Hiring a domestic helper in Singapore comes with its own set of expectations, both from you and your helper. Your housekeeper’s primary duty is caring for your home and children to the best of her ability, but you also have your own set of responsibilities to fulfill besides providing a basic salary.
Many housekeepers in Singapore are economic migrants from countries like the Philippines, Indonesia, Myanmar, Thailand, India, and Sri Lanka. They usually choose to work overseas because their localities of origin often lack the opportunities that would help them attain social mobility and financial security. Housekeepers are often fully aware of what their job entails, which includes having to live far from home for extended periods. However, they are, of course, people, so they are prone to feeling homesick, which can greatly affect their work performance.
Fortunately, there are things you can do to help your domestic helper feel less isolated through her daily duties. If you want to know where to start, below are five ways to help your housekeeper adjust to life in Singapore.
Help Her Adjust to Living in Your Household
Engaging with the best maid agency in Singapore helps ensure that you’ll find a worker who will be a perfect fit with your household. However, bringing in someone from overseas or from another household still tends to be fraught with difficulties, especially for the person who’s actually doing the move.
Working in a new environment can be intimidating for many people. Whether your domestic helper was transferred from another employer or from her country of origin, it may take some time for her to acclimatize to your household. That being said, do what you can to ensure that this transition is pleasant. To do this, make sure to provide your domestic helper with all the resources required by the Ministry of Manpower. These include appropriate accommodations, a reasonable work schedule, and the proper amount of food to sustain her throughout her daily work duties.
Give Time for Family and Friends
Another important thing to consider is how often your housekeeper can stay in touch with her family back home. It’s lonely to work in a foreign country, and not being able to immediately attend to family matters means that your housekeeper needs enough time to catch up on what’s been happening. As her employer, you’ll want to give her a schedule that doesn’t interfere with her work, but also gives her enough time to speak to loved ones in uninterrupted privacy.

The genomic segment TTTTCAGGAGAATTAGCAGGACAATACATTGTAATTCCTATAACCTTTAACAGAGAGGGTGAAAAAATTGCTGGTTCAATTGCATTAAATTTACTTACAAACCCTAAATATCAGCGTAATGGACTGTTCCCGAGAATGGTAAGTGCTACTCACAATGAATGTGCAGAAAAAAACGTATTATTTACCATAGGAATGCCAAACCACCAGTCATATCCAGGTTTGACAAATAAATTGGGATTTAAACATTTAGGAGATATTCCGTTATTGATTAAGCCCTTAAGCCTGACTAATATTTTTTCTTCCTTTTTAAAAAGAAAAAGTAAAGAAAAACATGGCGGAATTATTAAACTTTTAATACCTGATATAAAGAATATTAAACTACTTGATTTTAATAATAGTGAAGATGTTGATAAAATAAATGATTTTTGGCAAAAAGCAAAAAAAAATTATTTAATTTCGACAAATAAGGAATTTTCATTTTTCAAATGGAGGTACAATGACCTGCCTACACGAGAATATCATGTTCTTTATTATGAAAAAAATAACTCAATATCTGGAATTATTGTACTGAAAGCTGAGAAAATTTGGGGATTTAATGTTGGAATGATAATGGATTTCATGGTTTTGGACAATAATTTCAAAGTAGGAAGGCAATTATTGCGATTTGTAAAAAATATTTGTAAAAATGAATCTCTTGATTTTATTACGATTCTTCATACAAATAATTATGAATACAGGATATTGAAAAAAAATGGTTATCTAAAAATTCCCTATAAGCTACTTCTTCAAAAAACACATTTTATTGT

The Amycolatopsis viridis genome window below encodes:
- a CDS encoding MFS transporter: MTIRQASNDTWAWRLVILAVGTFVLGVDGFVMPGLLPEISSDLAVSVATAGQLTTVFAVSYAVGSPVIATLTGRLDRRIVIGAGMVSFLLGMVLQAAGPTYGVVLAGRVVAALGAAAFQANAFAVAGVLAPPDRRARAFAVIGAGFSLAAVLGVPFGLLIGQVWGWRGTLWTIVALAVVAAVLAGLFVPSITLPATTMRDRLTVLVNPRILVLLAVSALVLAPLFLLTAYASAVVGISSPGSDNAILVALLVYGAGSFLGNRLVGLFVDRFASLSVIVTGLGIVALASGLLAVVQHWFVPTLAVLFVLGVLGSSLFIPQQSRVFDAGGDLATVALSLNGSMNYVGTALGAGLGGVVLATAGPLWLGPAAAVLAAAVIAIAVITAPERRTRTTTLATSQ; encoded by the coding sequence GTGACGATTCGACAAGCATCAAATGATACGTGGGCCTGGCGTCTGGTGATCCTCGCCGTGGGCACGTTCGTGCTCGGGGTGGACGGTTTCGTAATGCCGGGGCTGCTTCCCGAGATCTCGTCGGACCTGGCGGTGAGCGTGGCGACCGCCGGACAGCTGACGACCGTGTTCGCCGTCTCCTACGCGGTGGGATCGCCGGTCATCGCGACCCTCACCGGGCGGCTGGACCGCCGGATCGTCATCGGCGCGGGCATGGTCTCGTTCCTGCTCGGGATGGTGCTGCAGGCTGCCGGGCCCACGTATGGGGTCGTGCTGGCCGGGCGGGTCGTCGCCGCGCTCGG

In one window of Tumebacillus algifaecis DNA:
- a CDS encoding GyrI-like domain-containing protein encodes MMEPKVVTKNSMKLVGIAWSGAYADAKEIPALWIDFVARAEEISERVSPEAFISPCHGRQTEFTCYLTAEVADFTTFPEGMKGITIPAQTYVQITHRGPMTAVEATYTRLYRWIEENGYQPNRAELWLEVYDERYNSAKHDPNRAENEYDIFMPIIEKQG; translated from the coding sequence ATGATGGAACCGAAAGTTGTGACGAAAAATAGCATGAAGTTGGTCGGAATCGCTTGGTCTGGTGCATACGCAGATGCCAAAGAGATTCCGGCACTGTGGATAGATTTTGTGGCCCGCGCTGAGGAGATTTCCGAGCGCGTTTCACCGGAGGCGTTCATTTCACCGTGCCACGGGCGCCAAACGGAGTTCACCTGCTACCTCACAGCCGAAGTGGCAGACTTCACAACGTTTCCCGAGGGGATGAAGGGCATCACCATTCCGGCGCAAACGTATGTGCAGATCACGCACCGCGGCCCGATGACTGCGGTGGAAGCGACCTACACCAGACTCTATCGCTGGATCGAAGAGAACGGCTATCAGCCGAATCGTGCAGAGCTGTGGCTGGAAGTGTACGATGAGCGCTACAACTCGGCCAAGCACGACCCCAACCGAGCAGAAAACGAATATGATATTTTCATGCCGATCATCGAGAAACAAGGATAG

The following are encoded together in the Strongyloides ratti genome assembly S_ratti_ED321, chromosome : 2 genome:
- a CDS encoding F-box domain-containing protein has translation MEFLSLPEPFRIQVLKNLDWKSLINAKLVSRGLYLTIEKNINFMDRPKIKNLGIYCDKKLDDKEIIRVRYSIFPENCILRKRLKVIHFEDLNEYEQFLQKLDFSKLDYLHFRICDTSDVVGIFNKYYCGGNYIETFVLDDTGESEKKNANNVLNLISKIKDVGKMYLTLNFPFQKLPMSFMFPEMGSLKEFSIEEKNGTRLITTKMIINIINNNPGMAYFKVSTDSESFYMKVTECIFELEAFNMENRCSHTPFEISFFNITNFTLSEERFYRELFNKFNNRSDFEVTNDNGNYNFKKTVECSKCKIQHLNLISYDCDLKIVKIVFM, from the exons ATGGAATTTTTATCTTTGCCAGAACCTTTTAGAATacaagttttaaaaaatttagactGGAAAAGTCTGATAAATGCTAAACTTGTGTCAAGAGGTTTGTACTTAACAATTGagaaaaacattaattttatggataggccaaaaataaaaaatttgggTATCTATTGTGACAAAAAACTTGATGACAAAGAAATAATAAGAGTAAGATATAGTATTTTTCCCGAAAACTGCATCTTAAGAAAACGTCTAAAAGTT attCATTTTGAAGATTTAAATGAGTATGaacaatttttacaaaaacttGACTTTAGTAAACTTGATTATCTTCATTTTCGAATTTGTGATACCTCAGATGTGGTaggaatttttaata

For example, you can allow her one or two hours of call time on a weekly basis, while giving her permission to connect with her family through other channels—like social media—during break times. When scheduling, it helps to clearly discuss what she can do with her spare time and what she can’t do during work hours.
Like any kind of relationship, communication is crucial in fostering a healthy environment for you and your housekeeper. Letting your domestic helper go about her work without proper communication will not only lead to disastrous misunderstandings, but it could also encourage homesickness.
Even though you might not speak her native language, it helps to find a common tongue to communicate with, whether that’s English or some other language. Set aside time to ask her how she’s doing and whether she has concerns that need to be addressed, and do this as consistently as possible. Your housekeeper may be too shy to approach you when it comes to concerns like her own health, so it’s always best to make sure that you’re not unintentionally neglecting these needs.
Lastly, it helps to create an environment for constructive communication and growth. If your housekeeper makes a mistake, avoid yelling at her or throwing insults. This could discourage her from actually fixing the mistake, and it may also prevent her from approaching you when she has questions or concerns. Be firm but not cruel; tell her why you’re upset about a mistake and give her advice on what she can do to avoid it the next time around.
Be Kind and Be Hospitable
Though it can be uncomfortable to entrust your household to a stranger, it’s necessary to treat your housekeeper with kindness and hospitality. One part of this kindness is respecting her religious or cultural traditions, like attending Sunday mass if she’s Catholic or practicing her daily adhan if she’s Muslim. Allowing her to access these religious and cultural practices is one way of making her feel more at ease in your home.
During special events like holidays or her birthday, you can choose to celebrate by taking her out with your family or giving her the time off to relax. You can also opt to give her a gift or some extra money as a form of gratitude for her work. Regardless of what you choose to do, it’s good to let your domestic helper know that you acknowledge the work she does for your home.
Allow Some Exploration and Cultural Immersion
Besides connecting with loved ones back home, exploring and building connections outside can also help your housekeeper adjust to her new environment. Let her explore the sights and sounds of Singapore, either by taking her out on family trips or giving her the time to do so during her days off.
Allowing your domestic helper to join certain community groups with other housemaids—whether physical or online—can provide her with a support system of people who share the same experiences working abroad, which can be therapeutic when battling homesickness.
Having a housekeeper can certainly lessen the load when managing a busy household, especially if you have a demanding work schedule and kids to care for. In order to avoid the homesickness that could prevent your domestic helper from efficiently doing her tasks, it’s important to ensure that she’s comfortable enough in your household and that her needs for connection are being addressed.